To suppress a decrease in the potential of the node FN31 as possible in a data holding period, it is preferable that the transistor MW1 have an extremely low off-state current as well as the transistor M1 of the circuit 103. That is, the transistor MW1 is preferably an OS transistor as well as the transistor M1. With the use of an OS transistor as the transistor MW1, when power supply potential VDD_mem is interrupted by power gating by the circuit 125 or the like, the node FN31 is electrically floating; however, change in the potential of the node FN31 can be suppressed even in a period when supply of the power supply potential VDD_mem is stopped. Therefore, the memory device 101 can be operated as a nonvolatile semiconductor memory device. With the use of an OS transistor as the transistor MR1, change in the potential of the node FN31 in high temperature environment (100° C. or higher) can be as low as change in the potential of the node FN31 at the room temperature.

A 3T-type gain cell has a circuit configuration in which a reading transistor is added to a 2T-type gain cell. As illustrated in FIG. 3B, the memory cell 32 is a memory circuit in which a transistor MR2 is added to the memory cell 31. In the 3T-type gain cell, the capacitor CS1 is not necessarily provided in some cases because a gate capacitance of the transistor MR1 can function as a storage capacitor of the node FN31. Providing the capacitor CS1 can prolong the data holding period.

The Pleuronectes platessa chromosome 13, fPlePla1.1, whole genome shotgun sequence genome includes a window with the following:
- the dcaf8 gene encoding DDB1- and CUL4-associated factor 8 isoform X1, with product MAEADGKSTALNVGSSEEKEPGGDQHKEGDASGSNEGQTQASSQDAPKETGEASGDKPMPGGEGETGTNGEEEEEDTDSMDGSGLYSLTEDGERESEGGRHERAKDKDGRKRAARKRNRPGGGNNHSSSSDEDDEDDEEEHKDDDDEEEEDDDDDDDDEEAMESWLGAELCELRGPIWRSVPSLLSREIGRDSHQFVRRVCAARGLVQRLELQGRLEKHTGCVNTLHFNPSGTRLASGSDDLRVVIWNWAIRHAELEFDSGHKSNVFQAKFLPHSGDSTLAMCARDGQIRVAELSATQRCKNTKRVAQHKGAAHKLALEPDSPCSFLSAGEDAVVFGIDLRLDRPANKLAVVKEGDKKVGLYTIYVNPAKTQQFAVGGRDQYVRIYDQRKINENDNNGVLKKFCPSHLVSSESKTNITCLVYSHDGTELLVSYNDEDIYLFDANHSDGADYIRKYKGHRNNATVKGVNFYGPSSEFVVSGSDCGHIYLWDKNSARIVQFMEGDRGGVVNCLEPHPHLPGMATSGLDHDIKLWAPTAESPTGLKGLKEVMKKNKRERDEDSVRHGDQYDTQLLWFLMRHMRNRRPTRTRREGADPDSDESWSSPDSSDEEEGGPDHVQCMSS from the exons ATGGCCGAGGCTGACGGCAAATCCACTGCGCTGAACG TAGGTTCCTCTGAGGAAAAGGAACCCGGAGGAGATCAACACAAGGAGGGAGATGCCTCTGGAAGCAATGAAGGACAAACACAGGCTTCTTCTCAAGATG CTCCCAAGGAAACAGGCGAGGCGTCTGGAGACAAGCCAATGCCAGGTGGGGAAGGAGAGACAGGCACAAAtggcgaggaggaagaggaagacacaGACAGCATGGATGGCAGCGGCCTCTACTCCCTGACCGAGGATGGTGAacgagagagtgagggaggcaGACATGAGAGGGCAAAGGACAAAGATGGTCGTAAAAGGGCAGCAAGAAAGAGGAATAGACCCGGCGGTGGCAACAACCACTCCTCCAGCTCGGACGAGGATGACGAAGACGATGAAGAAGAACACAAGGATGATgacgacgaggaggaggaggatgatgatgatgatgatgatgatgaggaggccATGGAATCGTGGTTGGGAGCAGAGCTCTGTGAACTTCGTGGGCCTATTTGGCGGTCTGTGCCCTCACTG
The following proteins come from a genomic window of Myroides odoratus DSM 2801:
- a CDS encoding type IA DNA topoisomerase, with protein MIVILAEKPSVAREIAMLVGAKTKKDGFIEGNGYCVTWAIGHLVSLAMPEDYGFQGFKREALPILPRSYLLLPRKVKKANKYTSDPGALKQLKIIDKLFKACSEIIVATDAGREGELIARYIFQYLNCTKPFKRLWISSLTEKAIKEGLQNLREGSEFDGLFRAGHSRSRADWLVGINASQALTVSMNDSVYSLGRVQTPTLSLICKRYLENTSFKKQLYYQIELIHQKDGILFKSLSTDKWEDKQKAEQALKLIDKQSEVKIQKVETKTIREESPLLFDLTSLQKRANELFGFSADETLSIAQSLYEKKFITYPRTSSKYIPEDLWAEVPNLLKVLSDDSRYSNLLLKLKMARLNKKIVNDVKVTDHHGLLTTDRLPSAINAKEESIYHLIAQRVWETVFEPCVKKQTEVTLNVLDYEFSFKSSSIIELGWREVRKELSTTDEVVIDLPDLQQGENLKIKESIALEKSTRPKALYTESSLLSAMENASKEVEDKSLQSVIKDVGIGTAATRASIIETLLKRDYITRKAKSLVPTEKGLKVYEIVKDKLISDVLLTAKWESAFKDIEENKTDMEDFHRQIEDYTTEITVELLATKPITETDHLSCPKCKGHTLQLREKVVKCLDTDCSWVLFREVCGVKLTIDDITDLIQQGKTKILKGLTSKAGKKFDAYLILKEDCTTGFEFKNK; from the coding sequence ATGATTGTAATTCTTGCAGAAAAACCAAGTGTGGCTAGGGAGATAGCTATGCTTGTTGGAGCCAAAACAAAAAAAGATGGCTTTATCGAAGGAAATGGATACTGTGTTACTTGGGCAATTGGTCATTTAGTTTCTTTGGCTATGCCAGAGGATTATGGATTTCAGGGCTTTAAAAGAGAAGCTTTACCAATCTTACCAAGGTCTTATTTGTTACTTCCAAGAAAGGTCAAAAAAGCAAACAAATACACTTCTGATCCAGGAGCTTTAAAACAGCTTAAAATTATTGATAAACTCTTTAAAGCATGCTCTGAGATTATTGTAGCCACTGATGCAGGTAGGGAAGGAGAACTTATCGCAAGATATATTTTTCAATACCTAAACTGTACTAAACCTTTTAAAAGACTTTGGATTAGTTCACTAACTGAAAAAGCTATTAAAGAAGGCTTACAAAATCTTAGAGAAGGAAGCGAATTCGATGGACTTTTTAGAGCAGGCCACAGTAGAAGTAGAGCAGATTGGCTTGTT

A gate of the transistor MR2 is electrically connected to the wiring RWL, one of a source and a drain of the transistor MR2 is electrically connected to the wiring BL, and the other is electrically connected to the source or the drain of the transistor MR1. The transistor MR2 functions as a switch that controls conduction between the transistor MR1 and the wiring BL. The operation of the memory cell 32 is similar to that of the memory cell 31. During writing operation, a potential of the wiring RWL makes the transistor MR2 off. During reading operation, a potential of the wiring RWL makes the transistor MR2 on and electrically connects the wiring BL and a source or a drain of the transistor MR1.

In the memory cells 31 and 32, the wiring BL is used as a bit line for writing and reading, but a bit line for writing and a bit line for reading may be separately provided. In such a case, when the wiring BL is used as the bit line for writing, a line used as the bit line for reading is provided to be electrically connected to the transistor MR1 in the memory cell 31, and to be electrically connected to the transistor MR2 in the memory cell 32.

<DAC 102>

FIG. 4 is a circuit diagram of the DAC 102, which is an example of a 3-bit input DAC.